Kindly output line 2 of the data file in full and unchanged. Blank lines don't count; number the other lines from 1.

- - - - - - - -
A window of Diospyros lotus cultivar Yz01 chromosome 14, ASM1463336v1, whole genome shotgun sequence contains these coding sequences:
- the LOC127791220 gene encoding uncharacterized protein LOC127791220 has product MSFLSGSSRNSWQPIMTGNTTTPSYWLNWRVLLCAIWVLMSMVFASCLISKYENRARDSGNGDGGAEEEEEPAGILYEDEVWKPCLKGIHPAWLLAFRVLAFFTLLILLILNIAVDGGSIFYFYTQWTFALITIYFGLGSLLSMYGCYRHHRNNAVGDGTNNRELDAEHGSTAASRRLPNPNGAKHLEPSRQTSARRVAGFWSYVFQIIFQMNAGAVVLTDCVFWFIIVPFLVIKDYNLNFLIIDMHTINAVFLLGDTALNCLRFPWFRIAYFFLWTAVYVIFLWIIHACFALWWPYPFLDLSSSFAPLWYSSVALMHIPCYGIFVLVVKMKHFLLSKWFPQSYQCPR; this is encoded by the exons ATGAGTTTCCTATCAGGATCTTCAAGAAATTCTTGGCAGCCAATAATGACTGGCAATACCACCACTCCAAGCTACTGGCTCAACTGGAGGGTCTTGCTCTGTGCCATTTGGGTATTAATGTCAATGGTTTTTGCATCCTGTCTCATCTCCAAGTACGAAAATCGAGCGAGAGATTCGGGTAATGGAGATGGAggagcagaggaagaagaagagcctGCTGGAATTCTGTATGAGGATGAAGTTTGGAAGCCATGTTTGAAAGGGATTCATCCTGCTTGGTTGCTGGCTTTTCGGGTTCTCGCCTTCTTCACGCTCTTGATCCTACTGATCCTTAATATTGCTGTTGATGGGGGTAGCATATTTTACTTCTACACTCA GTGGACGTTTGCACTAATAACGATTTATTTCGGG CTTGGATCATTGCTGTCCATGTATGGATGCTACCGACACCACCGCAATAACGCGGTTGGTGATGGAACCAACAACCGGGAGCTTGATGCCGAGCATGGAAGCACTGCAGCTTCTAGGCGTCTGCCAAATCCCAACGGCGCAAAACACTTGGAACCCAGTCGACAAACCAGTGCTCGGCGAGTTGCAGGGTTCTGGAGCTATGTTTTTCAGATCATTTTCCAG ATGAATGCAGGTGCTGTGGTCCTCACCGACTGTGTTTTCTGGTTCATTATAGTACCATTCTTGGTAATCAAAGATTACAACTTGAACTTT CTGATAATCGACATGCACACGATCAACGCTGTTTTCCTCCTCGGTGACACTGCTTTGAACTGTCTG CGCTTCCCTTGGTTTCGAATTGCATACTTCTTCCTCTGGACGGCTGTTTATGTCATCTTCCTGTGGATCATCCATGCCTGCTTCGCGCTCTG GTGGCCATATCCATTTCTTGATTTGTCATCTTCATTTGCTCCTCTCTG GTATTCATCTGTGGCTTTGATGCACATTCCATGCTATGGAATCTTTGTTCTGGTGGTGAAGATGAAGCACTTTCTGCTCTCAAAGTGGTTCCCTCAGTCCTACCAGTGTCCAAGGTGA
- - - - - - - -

- the LOC127791220 gene encoding uncharacterized protein LOC127791220 has product MSFLSGSSRNSWQPIMTGNTTTPSYWLNWRVLLCAIWVLMSMVFASCLISKYENRARDSGNGDGGAEEEEEPAGILYEDEVWKPCLKGIHPAWLLAFRVLAFFTLLILLILNIAVDGGSIFYFYTQWTFALITIYFGLGSLLSMYGCYRHHRNNAVGDGTNNRELDAEHGSTAASRRLPNPNGAKHLEPSRQTSARRVAGFWSYVFQIIFQMNAGAVVLTDCVFWFIIVPFLVIKDYNLNFLIIDMHTINAVFLLGDTALNCLRFPWFRIAYFFLWTAVYVIFLWIIHACFALWWPYPFLDLSSSFAPLWYSSVALMHIPCYGIFVLVVKMKHFLLSKWFPQSYQCPR; this is encoded by the exons ATGAGTTTCCTATCAGGATCTTCAAGAAATTCTTGGCAGCCAATAATGACTGGCAATACCACCACTCCAAGCTACTGGCTCAACTGGAGGGTCTTGCTCTGTGCCATTTGGGTATTAATGTCAATGGTTTTTGCATCCTGTCTCATCTCCAAGTACGAAAATCGAGCGAGAGATTCGGGTAATGGAGATGGAggagcagaggaagaagaagagcctGCTGGAATTCTGTATGAGGATGAAGTTTGGAAGCCATGTTTGAAAGGGATTCATCCTGCTTGGTTGCTGGCTTTTCGGGTTCTCGCCTTCTTCACGCTCTTGATCCTACTGATCCTTAATATTGCTGTTGATGGGGGTAGCATATTTTACTTCTACACTCA GTGGACGTTTGCACTAATAACGATTTATTTCGGG CTTGGATCATTGCTGTCCATGTATGGATGCTACCGACACCACCGCAATAACGCGGTTGGTGATGGAACCAACAACCGGGAGCTTGATGCCGAGCATGGAAGCACTGCAGCTTCTAGGCGTCTGCCAAATCCCAACGGCGCAAAACACTTGGAACCCAGTCGACAAACCAGTGCTCGGCGAGTTGCAGGGTTCTGGAGCTATGTTTTTCAGATCATTTTCCAG ATGAATGCAGGTGCTGTGGTCCTCACCGACTGTGTTTTCTGGTTCATTATAGTACCATTCTTGGTAATCAAAGATTACAACTTGAACTTT CTGATAATCGACATGCACACGATCAACGCTGTTTTCCTCCTCGGTGACACTGCTTTGAACTGTCTG CGCTTCCCTTGGTTTCGAATTGCATACTTCTTCCTCTGGACGGCTGTTTATGTCATCTTCCTGTGGATCATCCATGCCTGCTTCGCGCTCTG GTGGCCATATCCATTTCTTGATTTGTCATCTTCATTTGCTCCTCTCTG GTATTCATCTGTGGCTTTGATGCACATTCCATGCTATGGAATCTTTGTTCTGGTGGTGAAGATGAAGCACTTTCTGCTCTCAAAGTGGTTCCCTCAGTCCTACCAGTGTCCAAGGTGA